– Thanks to Lisa Scott, Diana Sancya and Chris Wallace

AFIT Adapter Cable Identification and Vehicle Application Chart

The Active Fuel Injector Tester (AFIT) Diagnostic Kit, essential tool CH-47976 (Fig. 7), is designed to test fuel injectors on port and direct injected engines going back to the 1996 model year. As new vehicle applications have been introduced, the kit has grown to include a number of available adapter cables, including for SIDI engine fuel systems (Fig. 8A) and the Duramax diesel engine. (Fig. 8B)

 

TIP: The AFIT Kit, CH-47976, was an essential tool for Tier 1, 2, 3, and 4 dealerships only. Tier 5 dealerships may order the tool at gmtoolsandequipment.com.

 

f07-afit-kit

Fig. 7 – CH-47976 

ch-47976-500a-components

Fig. 8A – CH-47976-500A 

 

f08-duramax-adapter-cable-set

Fig. 8B – CH-47976-505 

 

An AFIT Vehicle Application Chart has been developed to help identify the correct cable adapters for each GM model.

 

The chart lists the model applications, engine RPO, cable components, type of communication, SENT (Single Edge Nibble Transmission) applications and Stop/Start applications.

 

Correct Connections

 

When testing an engine using the AFIT kit, do not connect the adapter cables to the vehicle until instructed to by the AFIT MCU (Main Control Unit). The MCU should be placed in the vehicle cab and plugged into the power adapter.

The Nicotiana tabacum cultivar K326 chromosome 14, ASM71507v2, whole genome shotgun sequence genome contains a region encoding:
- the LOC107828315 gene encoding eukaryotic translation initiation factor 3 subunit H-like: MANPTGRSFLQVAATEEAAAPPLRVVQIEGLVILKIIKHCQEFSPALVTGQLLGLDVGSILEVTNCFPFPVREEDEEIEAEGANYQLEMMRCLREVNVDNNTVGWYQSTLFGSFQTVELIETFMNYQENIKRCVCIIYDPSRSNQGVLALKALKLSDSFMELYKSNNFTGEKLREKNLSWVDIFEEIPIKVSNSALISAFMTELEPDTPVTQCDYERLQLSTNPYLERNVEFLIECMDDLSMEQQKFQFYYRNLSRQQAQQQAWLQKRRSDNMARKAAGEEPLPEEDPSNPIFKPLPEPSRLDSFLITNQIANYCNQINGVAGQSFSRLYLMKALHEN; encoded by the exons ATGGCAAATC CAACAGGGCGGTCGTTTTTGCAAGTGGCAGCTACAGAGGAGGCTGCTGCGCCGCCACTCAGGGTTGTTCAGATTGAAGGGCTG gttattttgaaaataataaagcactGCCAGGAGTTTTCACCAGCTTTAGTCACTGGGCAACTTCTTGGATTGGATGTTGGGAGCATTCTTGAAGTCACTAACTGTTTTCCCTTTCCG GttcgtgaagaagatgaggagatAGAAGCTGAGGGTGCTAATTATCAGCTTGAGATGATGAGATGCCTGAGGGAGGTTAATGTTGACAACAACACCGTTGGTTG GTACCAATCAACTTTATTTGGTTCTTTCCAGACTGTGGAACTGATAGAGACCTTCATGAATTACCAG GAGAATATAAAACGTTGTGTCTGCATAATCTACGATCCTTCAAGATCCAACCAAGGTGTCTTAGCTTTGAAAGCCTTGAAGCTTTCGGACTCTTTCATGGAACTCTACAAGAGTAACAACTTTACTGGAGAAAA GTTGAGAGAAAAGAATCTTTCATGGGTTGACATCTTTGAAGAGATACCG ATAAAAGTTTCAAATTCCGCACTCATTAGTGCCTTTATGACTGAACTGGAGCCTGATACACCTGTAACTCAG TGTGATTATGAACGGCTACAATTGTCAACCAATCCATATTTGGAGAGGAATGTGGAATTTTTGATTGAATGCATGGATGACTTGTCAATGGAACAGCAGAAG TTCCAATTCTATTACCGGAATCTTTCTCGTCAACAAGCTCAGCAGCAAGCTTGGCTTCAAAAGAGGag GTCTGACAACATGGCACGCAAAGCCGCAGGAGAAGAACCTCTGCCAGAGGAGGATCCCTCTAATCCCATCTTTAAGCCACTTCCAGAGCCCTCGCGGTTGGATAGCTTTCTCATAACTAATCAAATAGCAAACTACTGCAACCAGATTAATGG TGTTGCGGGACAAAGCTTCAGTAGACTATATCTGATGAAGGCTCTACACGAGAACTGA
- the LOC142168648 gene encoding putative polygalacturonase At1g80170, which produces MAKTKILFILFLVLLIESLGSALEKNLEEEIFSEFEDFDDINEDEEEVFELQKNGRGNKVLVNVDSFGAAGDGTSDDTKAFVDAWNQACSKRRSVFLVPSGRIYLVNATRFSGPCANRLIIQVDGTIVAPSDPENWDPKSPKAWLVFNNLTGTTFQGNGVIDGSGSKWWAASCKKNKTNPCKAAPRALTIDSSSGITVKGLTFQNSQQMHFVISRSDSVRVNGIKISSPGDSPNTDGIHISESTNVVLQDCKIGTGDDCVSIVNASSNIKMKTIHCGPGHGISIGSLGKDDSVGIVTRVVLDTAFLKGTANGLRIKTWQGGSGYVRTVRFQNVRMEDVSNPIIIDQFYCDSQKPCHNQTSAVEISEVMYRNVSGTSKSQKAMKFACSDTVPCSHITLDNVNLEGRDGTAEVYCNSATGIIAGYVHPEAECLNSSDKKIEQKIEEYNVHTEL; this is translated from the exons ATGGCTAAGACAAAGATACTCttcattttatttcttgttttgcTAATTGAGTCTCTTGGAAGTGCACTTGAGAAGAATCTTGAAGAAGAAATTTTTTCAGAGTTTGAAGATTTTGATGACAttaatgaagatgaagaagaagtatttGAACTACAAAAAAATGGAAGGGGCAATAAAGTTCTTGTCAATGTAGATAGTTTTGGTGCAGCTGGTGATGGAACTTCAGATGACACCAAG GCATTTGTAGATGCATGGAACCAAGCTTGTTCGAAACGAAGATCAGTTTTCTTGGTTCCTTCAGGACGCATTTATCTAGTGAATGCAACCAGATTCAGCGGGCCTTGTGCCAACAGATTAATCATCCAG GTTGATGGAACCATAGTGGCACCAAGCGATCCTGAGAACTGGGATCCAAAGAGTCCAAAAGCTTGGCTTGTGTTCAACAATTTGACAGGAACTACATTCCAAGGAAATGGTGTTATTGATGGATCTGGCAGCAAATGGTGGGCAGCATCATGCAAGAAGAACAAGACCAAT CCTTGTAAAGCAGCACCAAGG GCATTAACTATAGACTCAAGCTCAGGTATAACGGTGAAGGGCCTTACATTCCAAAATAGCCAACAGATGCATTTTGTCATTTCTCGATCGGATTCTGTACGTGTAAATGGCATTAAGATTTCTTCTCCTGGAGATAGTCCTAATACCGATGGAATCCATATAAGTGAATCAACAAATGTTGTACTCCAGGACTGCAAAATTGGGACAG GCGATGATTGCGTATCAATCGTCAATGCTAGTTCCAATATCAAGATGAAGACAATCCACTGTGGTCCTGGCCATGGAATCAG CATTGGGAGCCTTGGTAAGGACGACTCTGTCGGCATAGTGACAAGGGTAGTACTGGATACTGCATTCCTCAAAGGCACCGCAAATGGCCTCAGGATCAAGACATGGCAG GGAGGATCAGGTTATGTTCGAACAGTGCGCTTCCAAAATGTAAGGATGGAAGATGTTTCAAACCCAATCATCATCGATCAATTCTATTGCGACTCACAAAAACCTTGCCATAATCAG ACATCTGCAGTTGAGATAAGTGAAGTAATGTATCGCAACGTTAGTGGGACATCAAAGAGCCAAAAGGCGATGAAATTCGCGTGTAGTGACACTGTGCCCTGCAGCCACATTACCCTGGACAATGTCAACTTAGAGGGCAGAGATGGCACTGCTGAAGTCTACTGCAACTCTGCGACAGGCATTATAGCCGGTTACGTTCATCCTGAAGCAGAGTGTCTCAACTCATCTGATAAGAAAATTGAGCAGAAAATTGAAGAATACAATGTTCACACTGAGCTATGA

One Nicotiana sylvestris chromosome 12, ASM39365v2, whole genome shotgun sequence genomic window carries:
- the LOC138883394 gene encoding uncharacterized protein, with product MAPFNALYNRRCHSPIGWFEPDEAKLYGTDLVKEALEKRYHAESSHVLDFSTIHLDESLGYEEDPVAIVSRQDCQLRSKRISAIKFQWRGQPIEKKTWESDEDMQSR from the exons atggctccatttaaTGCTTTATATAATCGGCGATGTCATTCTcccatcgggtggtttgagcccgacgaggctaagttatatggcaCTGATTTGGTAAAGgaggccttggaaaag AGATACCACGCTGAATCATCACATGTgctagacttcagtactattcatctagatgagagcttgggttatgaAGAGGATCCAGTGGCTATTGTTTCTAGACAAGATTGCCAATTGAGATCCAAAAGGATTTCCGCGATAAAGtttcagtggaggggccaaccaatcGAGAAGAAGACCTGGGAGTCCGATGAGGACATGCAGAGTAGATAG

The DMU (Drive & Measurement Unit) should be placed in the engine compartment and connected to the vehicle’s 12-volt battery and to the MCU.

 

Select a vehicle on the AFIT MCU and then select an injector test. Follow the on-screen instructions/prompts on the MCU to connect to the vehicle. When prompted, with the ignition off, connect the DMU cable to the vehicle ECM harness connectors.

 

TIP: To help in determining which adapter to use, the AFIT will display the correct adapter during the testing process. The latest software must be used in order to display all correct adapter and cable selections.

 

Software Updates

 

Download the latest AFIT software through the Service Workbench selection of “Essential Tools – Software Updates” in GM GlobalConnect (U.S. only).

 

In Canada, GlobalConnect provides a Quick Link titled “Essential Tools – Software Updates” available from the Service page.

 

– Thanks to Chuck Berecz

 

Airbag Connector Seating

The airbag warning lamp may be illuminated on some 2016 Malibu (VIN Z); 2016-2017 CT6, Camaro, Volt; and 2017 LaCrosse, ATS, CTS, XT5, Escalade models, Colorado, Impala, Silverado, Tahoe, Suburban, Acadia (VIN N), Canyon, Sierra and Yukon models. One or more of the following airbag DTCs may be set: B0012, B0013, B0014, B0015, B0016, B0017, B0018, B0019, B0020, B0021, B0022, B0023, B0024, B001A or B001B.

 

The cause of the illuminated warning lamp may be an airbag warning lamp connector that is loose or not fully seated. (Fig. 9)

 

f09-airbag-1

Fig. 9

 

Inspect the airbag connector for complete contact. If the airbag connector is not fully seated, disconnect and reconnect it. Verify the repair.

 

TIP: Any time the airbag connector is disconnected and reconnected, perform a “push/push” test (not a “push /pull” test) on the connector to ensure it is fully seated. (Fig. 10)

 

f10-airbag-2

Fig. 10

 

– Thanks to Bob Wittmann

Hydraulic Brake Conditions on Electric/Hybrid Vehicles

There may be several brake system conditions on the 2016-2017 Volt and Malibu Hybrid (RPO HP4) that could be related to the hydraulic components. These types of hydraulic issues should not be overlooked when diagnosing a condition on electric/hybrid brake systems.